Employers are confused and fighting mad about the huge costs and paperwork burdens that will hit them as a result of Obamacare.
“We just need to know how much this is going to cost us,” one businessman said at a meeting of the Association of Washington Business in Blaine, Wash., on Wednesday.
But at this point, the answer is just not knowable, since regulators still have to write so many regulations, including what health services employers will be required to cover under mandatory insurance.
Other serious concerns:
● Grandfathering. Business leaders are angry they were deceived and won’t be able to keep their current health-insurance plans, which would let them at least postpone some of the new federal mandates and rules. Sen. Mike Enzi (R., Wyo.) has filed a resolution of disapproval to force a Senate vote over the Obama administration’s too-strict grandfathering rules under the Congressional Review Act. Senator Enzi seeks to use Senate power “to overturn regulations that were drafted in secret, and which would result in more than half of all Americans with employer-sponsored coverage losing their current plan by 2013 — less than three years from now.” The resolution won’t pass this year but expect to see it on the docket again next year.
● CLASS Ponzi scheme. Rep. Charles Boustany (R., La.) has responded to targeted businesses’ concerns about the CLASS Act, the long-term-care program created in the health-care law. In an article in Human Events, he writes that the law requires employers to automatically enroll all of their employees in the program unless a worker opts out through a federal application. The premiums are expected to cost $240 a month for workers and will add huge new paperwork burdens for employers.
● Mandated higher costs. Business leaders are looking at higher costs for the “free” health benefits that were the focus of a White House media blitz this week, including preventive care at no cost to patients, allowing parents to add their 26-year-old “children” to their policies, and no yearly or lifetime limits on insurance payouts.
The Kansas City Star weighed in: “It’s absurd for the administration to pretend those changes won’t result in increased risk for insurers, which has to be covered by premiums. ‘This is a refusal to accept the economic reality of what she [Secretary Sebelius] and the president have caused,’ said Cary Hall, president of Benefits by Design, an Overland Park insurance broker. ‘You cannot expect insurance companies to do these things and not see premium increases.’”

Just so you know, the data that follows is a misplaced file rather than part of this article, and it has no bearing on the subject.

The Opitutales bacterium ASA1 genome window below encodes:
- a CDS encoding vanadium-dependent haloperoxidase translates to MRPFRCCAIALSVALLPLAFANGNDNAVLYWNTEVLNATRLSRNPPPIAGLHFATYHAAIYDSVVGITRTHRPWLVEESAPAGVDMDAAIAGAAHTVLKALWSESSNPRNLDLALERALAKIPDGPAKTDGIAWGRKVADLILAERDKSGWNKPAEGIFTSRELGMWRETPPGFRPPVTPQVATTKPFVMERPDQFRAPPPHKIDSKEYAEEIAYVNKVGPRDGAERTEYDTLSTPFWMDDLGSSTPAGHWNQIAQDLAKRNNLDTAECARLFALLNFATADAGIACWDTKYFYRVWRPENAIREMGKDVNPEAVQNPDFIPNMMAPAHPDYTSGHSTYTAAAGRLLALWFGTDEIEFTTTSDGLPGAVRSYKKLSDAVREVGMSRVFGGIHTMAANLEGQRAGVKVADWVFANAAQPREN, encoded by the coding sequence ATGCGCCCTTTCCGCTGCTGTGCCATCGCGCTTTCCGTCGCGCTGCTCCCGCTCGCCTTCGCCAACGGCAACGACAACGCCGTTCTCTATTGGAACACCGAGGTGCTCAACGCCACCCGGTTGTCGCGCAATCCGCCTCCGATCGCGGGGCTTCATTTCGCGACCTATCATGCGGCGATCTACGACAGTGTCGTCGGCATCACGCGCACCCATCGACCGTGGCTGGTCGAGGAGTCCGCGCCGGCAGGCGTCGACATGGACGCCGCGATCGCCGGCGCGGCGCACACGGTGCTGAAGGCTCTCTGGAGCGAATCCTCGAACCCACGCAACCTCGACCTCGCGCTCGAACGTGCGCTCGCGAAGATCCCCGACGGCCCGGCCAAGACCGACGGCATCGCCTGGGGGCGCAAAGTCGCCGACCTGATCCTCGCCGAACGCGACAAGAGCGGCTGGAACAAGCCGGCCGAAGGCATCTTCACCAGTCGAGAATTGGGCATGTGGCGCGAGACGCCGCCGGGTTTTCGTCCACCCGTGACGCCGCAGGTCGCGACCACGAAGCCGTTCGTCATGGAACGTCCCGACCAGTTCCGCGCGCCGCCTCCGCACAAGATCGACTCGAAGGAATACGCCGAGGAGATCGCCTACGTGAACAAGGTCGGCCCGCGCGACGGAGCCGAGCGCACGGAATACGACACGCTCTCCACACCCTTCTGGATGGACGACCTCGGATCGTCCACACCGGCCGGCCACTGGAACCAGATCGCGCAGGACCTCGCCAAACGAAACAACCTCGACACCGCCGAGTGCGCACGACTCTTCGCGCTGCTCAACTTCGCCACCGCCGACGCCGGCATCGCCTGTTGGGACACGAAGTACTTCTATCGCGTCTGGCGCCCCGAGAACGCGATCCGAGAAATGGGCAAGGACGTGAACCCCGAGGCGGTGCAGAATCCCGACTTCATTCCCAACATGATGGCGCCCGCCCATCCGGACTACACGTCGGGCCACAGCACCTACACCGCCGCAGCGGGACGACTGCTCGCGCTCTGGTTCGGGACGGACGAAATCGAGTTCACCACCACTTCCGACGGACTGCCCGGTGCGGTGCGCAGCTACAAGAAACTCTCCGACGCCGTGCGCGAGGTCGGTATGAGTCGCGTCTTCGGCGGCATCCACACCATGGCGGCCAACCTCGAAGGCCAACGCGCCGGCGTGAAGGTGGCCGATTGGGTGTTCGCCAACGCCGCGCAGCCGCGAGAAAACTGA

The cost hikes are coming — adding up to 14 percent to the cost of individual policies and 8 percent for group plans, according to some insurance industry estimates.
● Employers will drop coverage. An article from the BNA Daily Report for Executives shows employers are very skeptical about their ability to provide health insurance to workers over the medium or longer term:
“There are huge administrative compliance and cost burdens on employer sponsors,” said Jim Klein, president of the American Benefits Council in Washington. Klein participated in a webcast sponsored by accounting firm Ernst & Young LLP titled Health Care Reform: It’s the Law.
“The future of the employer-sponsored system as a result of a lot of that is very much sort of hanging in the balance, not in the short term, but clearly in the mid- to long term,” he said.
Over time employers may decide to stop offering coverage to employees because it will be cheaper to pay fines under the Patient Protection and Affordable Care Act rather than pay for the cost of health insurance, Klein said.
“Just looking at the numbers, the penalty is less than what it costs you to provide coverage to your employees,” Klein said. On the other hand, he added, “How long do you think that those penalties are going to remain at the level that they are?”
There is “a great deal of skepticism” among employers that the health care law “is in any way going to reduce their costs,” that “I think it’s almost inevitable that virtually no one will have a grandfathered [insurance] plan…”
● Polls that tell the story. Six months after enactment of the new health-care law, the U.S. Chamber of Commerce released a national bipartisan poll showing that nearly eight in ten small-business leaders expect their costs to increase as a result of the new law. Further, a majority say they will be less likely to hire new employees and more likely to reduce current health-care benefits.
“This poll shows that the very small business leaders who are being counted on to grow jobs are deeply unsettled about the present and concerned about the future, and a tremendous amount of that uncertainty is due to the new health care law,” according to Randy Johnson, senior vice president of labor, immigration, and employee benefits for the U.S. Chamber.
American Action Forum also has a new poll out, and it shows that people believe Obamacare will lead to significant changes in their health insurance, and a whopping 82 percent of them believe the changes will be for the worse. The poll listed a number of provisions in the law — including $500 billion in taxes and $500 billion in Medicare reimbursement cuts — and then asked people whether they support the law — 59 percent said they oppose the law, 50 percent of them “strongly.” And by a nearly two-to-one margin, people believe businesses will drop health insurance and dump their employees into taxpayer-funded coverage.
People are not misinformed about Obamacare. They know all too well what is in it! That’s why the chorus of voices demanding repeal continues to grow.